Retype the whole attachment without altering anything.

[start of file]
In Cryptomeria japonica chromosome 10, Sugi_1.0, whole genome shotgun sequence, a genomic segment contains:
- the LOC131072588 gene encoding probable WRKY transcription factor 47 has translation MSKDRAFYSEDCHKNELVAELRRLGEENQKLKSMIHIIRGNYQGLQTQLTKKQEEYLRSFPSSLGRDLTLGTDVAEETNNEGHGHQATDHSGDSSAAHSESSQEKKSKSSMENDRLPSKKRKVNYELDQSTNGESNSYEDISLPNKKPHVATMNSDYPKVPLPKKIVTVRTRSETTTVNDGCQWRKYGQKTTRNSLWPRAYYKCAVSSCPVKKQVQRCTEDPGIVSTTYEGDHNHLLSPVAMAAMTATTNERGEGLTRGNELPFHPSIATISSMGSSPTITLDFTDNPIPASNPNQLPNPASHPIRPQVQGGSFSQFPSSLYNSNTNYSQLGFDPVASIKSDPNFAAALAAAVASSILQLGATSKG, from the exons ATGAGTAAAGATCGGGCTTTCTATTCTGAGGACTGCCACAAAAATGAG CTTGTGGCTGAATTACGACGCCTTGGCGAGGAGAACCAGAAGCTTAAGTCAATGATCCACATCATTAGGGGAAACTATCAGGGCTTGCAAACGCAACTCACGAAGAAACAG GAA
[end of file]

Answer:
In Cryptomeria japonica chromosome 10, Sugi_1.0, whole genome shotgun sequence, a genomic segment contains:
- the LOC131072588 gene encoding probable WRKY transcription factor 47 has translation MSKDRAFYSEDCHKNELVAELRRLGEENQKLKSMIHIIRGNYQGLQTQLTKKQEEYLRSFPSSLGRDLTLGTDVAEETNNEGHGHQATDHSGDSSAAHSESSQEKKSKSSMENDRLPSKKRKVNYELDQSTNGESNSYEDISLPNKKPHVATMNSDYPKVPLPKKIVTVRTRSETTTVNDGCQWRKYGQKTTRNSLWPRAYYKCAVSSCPVKKQVQRCTEDPGIVSTTYEGDHNHLLSPVAMAAMTATTNERGEGLTRGNELPFHPSIATISSMGSSPTITLDFTDNPIPASNPNQLPNPASHPIRPQVQGGSFSQFPSSLYNSNTNYSQLGFDPVASIKSDPNFAAALAAAVASSILQLGATSKG, from the exons ATGAGTAAAGATCGGGCTTTCTATTCTGAGGACTGCCACAAAAATGAG CTTGTGGCTGAATTACGACGCCTTGGCGAGGAGAACCAGAAGCTTAAGTCAATGATCCACATCATTAGGGGAAACTATCAGGGCTTGCAAACGCAACTCACGAAGAAACAG GAA